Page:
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Why Jonathan Drouin Could Be a Good Fit for the Dallas Stars

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Even though every team in the league has this same thought written on their lunch napkins, the thought of Jonathan Drouin in a Dallas Stars jersey is not just about having all the offense.

Reinhold Matay-USA TODAY Sports
There isn't a part of anyone's hockey hippocampus that isn't connected to trade speculation. Trade speculation is where fans stretch out their D&D chops to envision life in a parallel universe. We're always looking for one jersey to rule them all.

So just how good would a Jonathan Drouin jersey in the victory green be? By now everyone has heard the somewhat odd story (by hockey standards). Drouin's agent, Allan Walsh, revealed that he requested a trade. Walsh has a history of broadcasting puck drama. But that's beside the point. The reasons aren't exactly murky. Tampa Bay Lightning coach Jon Cooper just hasn't played him the way he's been expected to play.

Is it justified? Is it just the hockey tradition of veteran benefit of the doubt versus prospect etiquette of the pout? Well, despite the low numbers, he's more productive than meets the eye:
Drouin is producing at an insane rate relative to his usage. Gets more points per 60 minutes at 5-on-5 than Steven Stamkos but is playing as much as Cedric Paquette. There is an inherent disconnect there, and it's not as though he's getting badly out-possessed or anything like that. Yeah, the goals number is really troubling but -€” and this is going to shock you -€” is 3.8 percent. How many more games do you think a guy with his talent level shoots 3.8 percent?

Frankly, these numbers, and plenty of others suggest that Drouin deserves a larger role than "being assigned to the AHL" Just as a frame of reference, the average NHL player with 2.0 points per 60 minutes is typically going to be on your first line; that's a forward getting about 13.5 minutes a night for about 75 games, and scoring 35 or more points at 5-on-5.

Our own Carolyn Wilke even has a handy chart to emphasize Lambert's point:

Wilke Drouin
The further to the right, the more points per 60 at 5 on 5 that each player is producing. The higher up, the more ice time. So Drouin is producing despite limited opportunities to do so (What is Michel Therrien thinking???).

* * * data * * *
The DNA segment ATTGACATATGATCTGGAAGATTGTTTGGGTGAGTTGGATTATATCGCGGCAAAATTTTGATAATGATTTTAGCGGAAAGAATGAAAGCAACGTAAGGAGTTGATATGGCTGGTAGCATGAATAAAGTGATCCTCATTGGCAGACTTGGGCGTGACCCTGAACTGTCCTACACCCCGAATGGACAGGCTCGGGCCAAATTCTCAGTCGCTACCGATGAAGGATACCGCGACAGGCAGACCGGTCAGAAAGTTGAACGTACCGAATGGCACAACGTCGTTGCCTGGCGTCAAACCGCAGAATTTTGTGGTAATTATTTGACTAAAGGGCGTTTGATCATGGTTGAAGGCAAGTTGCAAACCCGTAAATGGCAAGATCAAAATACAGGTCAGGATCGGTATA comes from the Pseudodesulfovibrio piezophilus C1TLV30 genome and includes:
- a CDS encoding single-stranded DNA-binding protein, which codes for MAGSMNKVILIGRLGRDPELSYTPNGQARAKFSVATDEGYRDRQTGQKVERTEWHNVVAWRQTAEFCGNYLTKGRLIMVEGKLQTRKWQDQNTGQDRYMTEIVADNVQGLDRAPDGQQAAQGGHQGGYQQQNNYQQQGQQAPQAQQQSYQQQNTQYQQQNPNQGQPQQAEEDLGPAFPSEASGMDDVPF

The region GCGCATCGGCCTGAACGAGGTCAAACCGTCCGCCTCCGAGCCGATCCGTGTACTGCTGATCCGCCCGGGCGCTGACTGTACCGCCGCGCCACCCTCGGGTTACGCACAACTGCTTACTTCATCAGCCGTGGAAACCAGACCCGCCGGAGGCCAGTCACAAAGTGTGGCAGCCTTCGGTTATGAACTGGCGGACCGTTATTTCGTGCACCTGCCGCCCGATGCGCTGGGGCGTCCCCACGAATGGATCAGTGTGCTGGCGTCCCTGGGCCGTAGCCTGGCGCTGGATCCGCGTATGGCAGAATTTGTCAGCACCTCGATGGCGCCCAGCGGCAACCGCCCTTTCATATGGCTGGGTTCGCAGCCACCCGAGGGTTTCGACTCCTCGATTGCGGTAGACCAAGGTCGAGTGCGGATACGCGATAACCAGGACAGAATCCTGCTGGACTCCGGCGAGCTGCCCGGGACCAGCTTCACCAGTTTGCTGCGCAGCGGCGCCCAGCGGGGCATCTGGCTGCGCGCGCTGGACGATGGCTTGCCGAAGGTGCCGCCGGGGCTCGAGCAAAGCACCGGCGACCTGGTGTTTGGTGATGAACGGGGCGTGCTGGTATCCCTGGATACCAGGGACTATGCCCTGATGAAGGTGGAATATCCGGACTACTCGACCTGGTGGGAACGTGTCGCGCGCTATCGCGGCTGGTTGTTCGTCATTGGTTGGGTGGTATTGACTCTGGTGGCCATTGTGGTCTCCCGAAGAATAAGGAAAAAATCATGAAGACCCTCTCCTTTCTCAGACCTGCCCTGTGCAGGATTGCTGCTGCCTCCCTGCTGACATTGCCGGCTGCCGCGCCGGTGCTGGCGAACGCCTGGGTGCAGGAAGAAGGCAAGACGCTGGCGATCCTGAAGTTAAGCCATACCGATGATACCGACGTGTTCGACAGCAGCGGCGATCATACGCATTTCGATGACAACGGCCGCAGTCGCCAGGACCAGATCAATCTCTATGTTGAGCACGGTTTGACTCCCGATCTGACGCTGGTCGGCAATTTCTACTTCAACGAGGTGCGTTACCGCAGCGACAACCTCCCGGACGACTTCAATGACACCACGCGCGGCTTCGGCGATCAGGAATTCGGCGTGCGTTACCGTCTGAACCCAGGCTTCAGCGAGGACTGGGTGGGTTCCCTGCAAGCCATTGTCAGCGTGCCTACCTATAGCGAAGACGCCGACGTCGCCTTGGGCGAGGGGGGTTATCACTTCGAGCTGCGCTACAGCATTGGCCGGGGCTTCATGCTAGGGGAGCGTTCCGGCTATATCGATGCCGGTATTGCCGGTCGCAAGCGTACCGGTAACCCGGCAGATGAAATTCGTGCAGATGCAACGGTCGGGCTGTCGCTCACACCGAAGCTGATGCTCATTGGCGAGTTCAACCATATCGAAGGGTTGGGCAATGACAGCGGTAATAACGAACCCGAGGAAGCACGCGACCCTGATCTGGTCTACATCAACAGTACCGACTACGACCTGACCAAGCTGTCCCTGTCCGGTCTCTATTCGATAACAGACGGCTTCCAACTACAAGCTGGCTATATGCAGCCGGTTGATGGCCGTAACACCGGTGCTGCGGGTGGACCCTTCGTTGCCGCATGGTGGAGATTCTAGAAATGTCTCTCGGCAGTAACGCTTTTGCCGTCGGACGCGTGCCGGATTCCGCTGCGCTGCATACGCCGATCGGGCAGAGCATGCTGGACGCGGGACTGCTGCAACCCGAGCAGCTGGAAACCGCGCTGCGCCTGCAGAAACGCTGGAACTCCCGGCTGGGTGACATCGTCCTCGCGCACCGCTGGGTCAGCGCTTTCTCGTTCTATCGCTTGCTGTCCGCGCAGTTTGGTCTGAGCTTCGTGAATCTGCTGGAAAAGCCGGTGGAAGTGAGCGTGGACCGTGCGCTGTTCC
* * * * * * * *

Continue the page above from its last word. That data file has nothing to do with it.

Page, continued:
Let's rewind.

Drouin was the third pick in the 2013 NHL entry draft. To remind you how insane that draft was, Drouin was picked before Seth Jones, Sean Monahan, Rasmus Ristolainen, and Max Domi. Drouin's pedigree comes from a background as colorful as the Infinity Gauntlet.

So what makes the Dallas Stars a good fit? Doesn't Dallas need defensemen? And lots of them? Sort of.

Right now the Dallas Stars have a cadre of ham and eggers; players that can log third pairing minutes without being complete anchors. Jim Nill has a top four that he's helped mold with the addition of Jason Demers and Johnny Oduya. And in Cedar Park, the emphasis on prospect development presumes that at least one or two crack the lineup in the future. Esa Lindell (an AHL all star now), Julius Honka, and Stephen Johns round out the trio of usual suspects who aren't NHL ready, but who are, at minimum, the next batch of musical chair gremlins (in contrast to Jyrki Jokipakka, Patrik Nemeth, and Jamie Oleksiak).

Whether or not this mixture of veterans and prospects forms the foundation of a great blueline isn't the point; the point is that Dallas has veterans and prospects lined up to sketch future success.

However,  when it comes to Dallas' forwards, the picture is a little murkier than it looks despite housing the best offense in the league. Ales Hemsky, and Patrick Sharp are not part of Dallas' "core". Jamie Benn and Tyler Seguin are. Without Hemsky and Sharp to log top six minutes, Dallas is left with Valeri Nichushkin and Mattias Janmark. Both are excellent players, but can anyone claim with confidence that they'll end up perennial 20-30 goal scorers?

In Cedar Park Dallas is waiting on the horizon for the contributions of players like Jason Dickinson, Brett Ritchie, Devin Shore (who is unfortunately out for the season), and hopefully Denis Guryanov. However, would you compare any of these players to Drouin? I'm not saying that Dallas has to worry about a goal drought anytime soon, but the core is propped up right now on the basis of two elite players, and only two elite players. Again, with respect to 'the core'.

Being obtuse about what 'the core' means and why I keep giving it air quotes cuts to the heart of what makes a team in "win now" mode struggle to emphasize prospect development. The core on any given team can dramatically shift when Stanley's window opens. It's why Seth Jones is no longer part of Nashville's core despite looking like a potential untouchable. At a certain point teams don't have time to manage prospects. They need to manage their success. Granted, I've just articulated why Drouin wouldn't fit into the Stars system, but only short term. Drouin is in the same general age of the core, right along Janmark, Nuke, and Faksa. Someone will eventually have to pick up the output slack behind Seguin and Benn. Why not Drouin?